A Walk Down Memory Lane: City contracts, builds award-winning building

The Newtonite

by Perrin Stein

[media-credit name=”file photo” align=”alignright” width=”300″]Senior Gwendolyn Stoll uses an iPad. After moving into the new building, this school invested in new technology.[/media-credit]

Senior Gwendolyn Stoll uses an iPad. After moving into the new building, this school invested in new technology.

When the Class of 2012 was in kindergarten, the City began to discuss ideas for renovations to both high schools. Over the next decade, renovation plans evolved from reconstructing portions of the old building for $39 million to creating an entirely new building for $197.5 million. The new building is the most expensive school ever built in Massachusetts.
In 2000, former mayor David Cohen proposed renovations to this school and South that would occur while school was in session.
Three years later, Cohen came before the public to announce that this school, unlike South, could not be renovated with students inside. In response to this problem, the former mayor created a committee to explore alternative reconstruction ideas.
The committee reported that a hybrid school, which is a school that includes both new construction and portions of an original building, would cost $94 million, and a new building would cost $108 million. With this information, the City focused on creating plans for construction of a new building.
In 2005, the City hired renowned architect Graham Gund to design the new building. Gund was not given a price limit, according to the Newton Tab.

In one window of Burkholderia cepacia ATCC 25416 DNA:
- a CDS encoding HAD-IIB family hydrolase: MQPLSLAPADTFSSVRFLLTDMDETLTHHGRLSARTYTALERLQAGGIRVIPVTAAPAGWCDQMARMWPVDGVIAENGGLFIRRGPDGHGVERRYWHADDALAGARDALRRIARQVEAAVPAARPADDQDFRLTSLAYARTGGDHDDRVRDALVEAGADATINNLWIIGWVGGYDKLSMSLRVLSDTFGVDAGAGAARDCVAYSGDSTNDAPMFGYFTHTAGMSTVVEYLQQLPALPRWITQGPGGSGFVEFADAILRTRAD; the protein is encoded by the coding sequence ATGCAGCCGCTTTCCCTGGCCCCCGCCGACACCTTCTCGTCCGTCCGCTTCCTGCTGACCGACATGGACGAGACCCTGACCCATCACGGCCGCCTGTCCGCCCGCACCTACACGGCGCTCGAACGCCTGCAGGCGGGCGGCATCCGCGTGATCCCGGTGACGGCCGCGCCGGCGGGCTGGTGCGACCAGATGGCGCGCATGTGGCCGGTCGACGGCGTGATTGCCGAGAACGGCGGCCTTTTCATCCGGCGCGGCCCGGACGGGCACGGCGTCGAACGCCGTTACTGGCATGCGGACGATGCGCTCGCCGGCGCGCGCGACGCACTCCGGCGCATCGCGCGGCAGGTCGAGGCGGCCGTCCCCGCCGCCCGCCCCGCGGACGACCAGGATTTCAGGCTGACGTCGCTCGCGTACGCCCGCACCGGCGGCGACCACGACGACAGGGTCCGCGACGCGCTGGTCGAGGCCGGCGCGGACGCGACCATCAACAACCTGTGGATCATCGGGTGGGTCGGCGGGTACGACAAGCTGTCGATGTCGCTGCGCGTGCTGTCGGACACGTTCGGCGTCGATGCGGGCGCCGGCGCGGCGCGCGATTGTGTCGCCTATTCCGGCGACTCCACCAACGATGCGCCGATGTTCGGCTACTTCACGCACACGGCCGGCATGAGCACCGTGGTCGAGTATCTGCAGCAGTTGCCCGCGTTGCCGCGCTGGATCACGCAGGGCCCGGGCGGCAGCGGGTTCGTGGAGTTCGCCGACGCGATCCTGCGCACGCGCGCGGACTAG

Two years later, in January 2007, the final design plan was brought to the public in the form of a referendum. Sixty percent of voters approved the plan, so the construction process began.
Over the next year, the new building’s cost rose from $141 million to $170 million to $184 million. The increased cost resulted from a variety of factors, including excavation of underground remnants of Newton High School, according to the Newton Tab.
By September 2008, when the members of the Class of 2012 were freshmen, 57 percent of the structural steel for the new building was in place.
By February 2008, Cohen said the final price tag of the new building was to be $197.5 million.
When the final steel beam of the new building was placed December 12, 2010, the City celebrated with a “Topping off Ceremony.”
The new building earned a Leadership in Energy and Environmental Design Gold Certificate for a host of reasons, including energy-efficiency during construction, lights sensitive to daylight, windows that prevent heat escape, low-flow faucets and the usage of rainwater in toilets.
Throughout the winter and spring of 2010, former art teacher Sandra Truant led an effort to photograph and catalogue the murals that adorned the old building. Two large murals were saved to be placed in the new building. One currently hangs on Main Street, and the other is in storage, awaiting restoration.
The Naming Committee, a group dedicated to naming important locations in the new building, such as the auditorium, began accepting suggestions for names in February 2010. The Committee planned to look through the submissions and to send the best ones to the School Committee, which would make the final naming decisions.